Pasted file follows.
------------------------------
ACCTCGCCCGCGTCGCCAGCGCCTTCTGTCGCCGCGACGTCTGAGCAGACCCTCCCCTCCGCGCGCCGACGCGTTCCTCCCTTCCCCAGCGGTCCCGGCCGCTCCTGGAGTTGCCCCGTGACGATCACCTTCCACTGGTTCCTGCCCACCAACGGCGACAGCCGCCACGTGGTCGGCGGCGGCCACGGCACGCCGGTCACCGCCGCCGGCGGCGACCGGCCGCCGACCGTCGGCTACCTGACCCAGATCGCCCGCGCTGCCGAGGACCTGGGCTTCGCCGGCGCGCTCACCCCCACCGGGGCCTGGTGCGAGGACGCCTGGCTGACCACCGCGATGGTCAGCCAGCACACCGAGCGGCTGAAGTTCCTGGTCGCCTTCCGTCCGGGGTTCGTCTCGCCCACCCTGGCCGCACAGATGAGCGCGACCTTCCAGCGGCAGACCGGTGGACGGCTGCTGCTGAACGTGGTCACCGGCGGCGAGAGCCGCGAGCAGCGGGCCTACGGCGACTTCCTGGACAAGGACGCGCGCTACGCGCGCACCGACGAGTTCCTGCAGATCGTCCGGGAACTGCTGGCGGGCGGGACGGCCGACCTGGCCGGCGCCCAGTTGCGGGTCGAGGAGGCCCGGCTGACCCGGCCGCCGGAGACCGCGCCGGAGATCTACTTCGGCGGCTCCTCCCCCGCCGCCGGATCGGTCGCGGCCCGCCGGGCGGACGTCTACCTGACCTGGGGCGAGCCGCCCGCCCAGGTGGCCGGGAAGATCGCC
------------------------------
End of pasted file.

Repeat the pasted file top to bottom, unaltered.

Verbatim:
ACCTCGCCCGCGTCGCCAGCGCCTTCTGTCGCCGCGACGTCTGAGCAGACCCTCCCCTCCGCGCGCCGACGCGTTCCTCCCTTCCCCAGCGGTCCCGGCCGCTCCTGGAGTTGCCCCGTGACGATCACCTTCCACTGGTTCCTGCCCACCAACGGCGACAGCCGCCACGTGGTCGGCGGCGGCCACGGCACGCCGGTCACCGCCGCCGGCGGCGACCGGCCGCCGACCGTCGGCTACCTGACCCAGATCGCCCGCGCTGCCGAGGACCTGGGCTTCGCCGGCGCGCTCACCCCCACCGGGGCCTGGTGCGAGGACGCCTGGCTGACCACCGCGATGGTCAGCCAGCACACCGAGCGGCTGAAGTTCCTGGTCGCCTTCCGTCCGGGGTTCGTCTCGCCCACCCTGGCCGCACAGATGAGCGCGACCTTCCAGCGGCAGACCGGTGGACGGCTGCTGCTGAACGTGGTCACCGGCGGCGAGAGCCGCGAGCAGCGGGCCTACGGCGACTTCCTGGACAAGGACGCGCGCTACGCGCGCACCGACGAGTTCCTGCAGATCGTCCGGGAACTGCTGGCGGGCGGGACGGCCGACCTGGCCGGCGCCCAGTTGCGGGTCGAGGAGGCCCGGCTGACCCGGCCGCCGGAGACCGCGCCGGAGATCTACTTCGGCGGCTCCTCCCCCGCCGCCGGATCGGTCGCGGCCCGCCGGGCGGACGTCTACCTGACCTGGGGCGAGCCGCCCGCCCAGGTGGCCGGGAAGATCGCC